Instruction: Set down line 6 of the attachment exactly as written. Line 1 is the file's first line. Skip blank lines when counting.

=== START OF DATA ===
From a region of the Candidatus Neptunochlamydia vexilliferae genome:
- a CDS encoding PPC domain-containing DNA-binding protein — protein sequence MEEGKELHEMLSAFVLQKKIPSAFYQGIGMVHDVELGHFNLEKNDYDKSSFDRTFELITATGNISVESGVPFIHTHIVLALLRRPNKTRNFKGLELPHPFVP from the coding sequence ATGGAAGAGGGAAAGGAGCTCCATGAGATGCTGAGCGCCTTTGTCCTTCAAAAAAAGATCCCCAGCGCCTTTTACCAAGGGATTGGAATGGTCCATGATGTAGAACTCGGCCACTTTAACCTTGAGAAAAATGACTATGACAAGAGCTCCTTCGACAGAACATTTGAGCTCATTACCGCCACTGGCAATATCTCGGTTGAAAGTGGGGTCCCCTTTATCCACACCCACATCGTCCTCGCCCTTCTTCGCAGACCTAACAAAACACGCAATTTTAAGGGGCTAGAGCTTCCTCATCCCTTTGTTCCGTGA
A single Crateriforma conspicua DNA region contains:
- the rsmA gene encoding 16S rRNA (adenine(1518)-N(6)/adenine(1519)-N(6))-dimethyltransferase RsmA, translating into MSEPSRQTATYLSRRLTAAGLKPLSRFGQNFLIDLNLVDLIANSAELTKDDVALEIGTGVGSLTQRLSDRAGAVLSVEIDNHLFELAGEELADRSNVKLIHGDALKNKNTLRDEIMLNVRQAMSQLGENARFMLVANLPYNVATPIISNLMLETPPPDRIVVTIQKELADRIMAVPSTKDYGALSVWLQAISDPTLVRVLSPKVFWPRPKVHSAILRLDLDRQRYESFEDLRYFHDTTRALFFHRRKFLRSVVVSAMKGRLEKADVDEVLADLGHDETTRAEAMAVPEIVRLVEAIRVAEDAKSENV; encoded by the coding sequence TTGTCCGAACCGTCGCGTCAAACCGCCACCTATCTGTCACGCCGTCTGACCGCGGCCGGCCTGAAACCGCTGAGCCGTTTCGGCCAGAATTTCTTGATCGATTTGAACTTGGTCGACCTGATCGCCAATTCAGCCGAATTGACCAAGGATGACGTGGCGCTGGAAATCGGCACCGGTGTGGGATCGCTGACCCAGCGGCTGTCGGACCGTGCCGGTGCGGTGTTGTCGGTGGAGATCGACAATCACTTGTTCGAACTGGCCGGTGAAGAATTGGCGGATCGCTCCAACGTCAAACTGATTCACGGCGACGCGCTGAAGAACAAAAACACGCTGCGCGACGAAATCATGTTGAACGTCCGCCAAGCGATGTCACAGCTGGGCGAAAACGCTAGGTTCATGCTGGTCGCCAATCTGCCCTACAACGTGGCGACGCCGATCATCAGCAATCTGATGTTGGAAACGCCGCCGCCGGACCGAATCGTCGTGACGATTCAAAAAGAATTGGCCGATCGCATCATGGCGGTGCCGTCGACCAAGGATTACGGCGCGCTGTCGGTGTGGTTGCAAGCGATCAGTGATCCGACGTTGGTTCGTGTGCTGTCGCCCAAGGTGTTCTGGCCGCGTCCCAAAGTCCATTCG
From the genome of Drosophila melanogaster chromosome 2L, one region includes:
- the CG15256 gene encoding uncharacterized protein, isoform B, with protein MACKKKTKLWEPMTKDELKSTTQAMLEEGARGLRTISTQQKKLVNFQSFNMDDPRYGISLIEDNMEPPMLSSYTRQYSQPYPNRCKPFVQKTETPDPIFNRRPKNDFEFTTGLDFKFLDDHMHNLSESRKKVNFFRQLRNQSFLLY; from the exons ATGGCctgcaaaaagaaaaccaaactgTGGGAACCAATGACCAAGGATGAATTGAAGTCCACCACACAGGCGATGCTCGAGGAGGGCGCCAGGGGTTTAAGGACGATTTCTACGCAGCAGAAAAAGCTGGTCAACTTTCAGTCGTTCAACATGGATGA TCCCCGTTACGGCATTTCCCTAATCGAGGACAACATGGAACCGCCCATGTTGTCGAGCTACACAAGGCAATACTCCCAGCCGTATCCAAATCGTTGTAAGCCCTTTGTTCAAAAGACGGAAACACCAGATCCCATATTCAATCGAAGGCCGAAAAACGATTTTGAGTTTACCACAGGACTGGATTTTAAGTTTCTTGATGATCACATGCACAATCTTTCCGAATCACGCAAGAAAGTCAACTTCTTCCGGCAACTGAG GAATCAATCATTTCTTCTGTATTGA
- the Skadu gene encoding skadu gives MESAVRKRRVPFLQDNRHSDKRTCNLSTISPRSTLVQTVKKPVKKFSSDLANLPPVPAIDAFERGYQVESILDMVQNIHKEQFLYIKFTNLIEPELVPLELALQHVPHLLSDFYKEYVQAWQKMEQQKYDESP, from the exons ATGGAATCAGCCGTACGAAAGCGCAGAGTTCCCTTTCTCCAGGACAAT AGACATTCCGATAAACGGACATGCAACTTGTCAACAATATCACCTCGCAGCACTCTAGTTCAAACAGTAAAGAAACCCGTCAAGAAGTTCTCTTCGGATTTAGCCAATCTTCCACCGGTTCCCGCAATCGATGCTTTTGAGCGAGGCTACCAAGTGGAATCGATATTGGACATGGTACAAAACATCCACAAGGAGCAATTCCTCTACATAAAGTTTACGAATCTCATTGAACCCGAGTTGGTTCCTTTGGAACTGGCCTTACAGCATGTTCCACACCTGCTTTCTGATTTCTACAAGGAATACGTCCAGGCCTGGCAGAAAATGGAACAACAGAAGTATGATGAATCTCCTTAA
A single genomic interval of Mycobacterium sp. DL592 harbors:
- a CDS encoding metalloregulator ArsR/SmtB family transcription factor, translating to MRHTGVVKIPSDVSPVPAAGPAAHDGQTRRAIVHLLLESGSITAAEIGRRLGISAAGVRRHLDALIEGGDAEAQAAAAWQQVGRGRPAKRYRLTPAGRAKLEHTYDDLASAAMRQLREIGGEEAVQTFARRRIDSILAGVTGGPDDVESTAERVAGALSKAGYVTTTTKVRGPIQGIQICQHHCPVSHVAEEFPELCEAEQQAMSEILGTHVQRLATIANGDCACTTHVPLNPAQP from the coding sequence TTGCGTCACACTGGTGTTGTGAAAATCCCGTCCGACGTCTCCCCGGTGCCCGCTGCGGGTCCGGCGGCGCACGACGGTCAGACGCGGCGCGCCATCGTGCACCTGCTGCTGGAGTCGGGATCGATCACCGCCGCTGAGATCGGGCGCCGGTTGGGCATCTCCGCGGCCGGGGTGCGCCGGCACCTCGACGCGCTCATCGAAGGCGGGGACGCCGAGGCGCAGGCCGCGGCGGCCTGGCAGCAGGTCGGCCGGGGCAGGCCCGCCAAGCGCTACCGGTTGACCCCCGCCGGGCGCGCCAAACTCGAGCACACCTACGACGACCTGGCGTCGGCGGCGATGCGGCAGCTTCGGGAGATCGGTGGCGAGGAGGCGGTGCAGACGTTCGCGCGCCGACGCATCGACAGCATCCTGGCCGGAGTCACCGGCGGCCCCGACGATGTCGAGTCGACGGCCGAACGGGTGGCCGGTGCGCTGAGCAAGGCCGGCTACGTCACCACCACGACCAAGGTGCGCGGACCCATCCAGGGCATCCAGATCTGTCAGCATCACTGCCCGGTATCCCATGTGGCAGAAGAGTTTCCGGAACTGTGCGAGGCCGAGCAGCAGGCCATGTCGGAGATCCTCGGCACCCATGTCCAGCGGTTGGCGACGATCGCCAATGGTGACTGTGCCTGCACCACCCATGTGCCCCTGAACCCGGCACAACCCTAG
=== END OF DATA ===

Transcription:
- the CG15256 gene encoding uncharacterized protein, isoform B, with protein MACKKKTKLWEPMTKDELKSTTQAMLEEGARGLRTISTQQKKLVNFQSFNMDDPRYGISLIEDNMEPPMLSSYTRQYSQPYPNRCKPFVQKTETPDPIFNRRPKNDFEFTTGLDFKFLDDHMHNLSESRKKVNFFRQLRNQSFLLY; from the exons ATGGCctgcaaaaagaaaaccaaactgTGGGAACCAATGACCAAGGATGAATTGAAGTCCACCACACAGGCGATGCTCGAGGAGGGCGCCAGGGGTTTAAGGACGATTTCTACGCAGCAGAAAAAGCTGGTCAACTTTCAGTCGTTCAACATGGATGA TCCCCGTTACGGCATTTCCCTAATCGAGGACAACATGGAACCGCCCATGTTGTCGAGCTACACAAGGCAATACTCCCAGCCGTATCCAAATCGTTGTAAGCCCTTTGTTCAAAAGACGGAAACACCAGATCCCATATTCAATCGAAGGCCGAAAAACGATTTTGAGTTTACCACAGGACTGGATTTTAAGTTTCTTGATGATCACATGCACAATCTTTCCGAATCACGCAAGAAAGTCAACTTCTTCCGGCAACTGAG GAATCAATCATTTCTTCTGTATTGA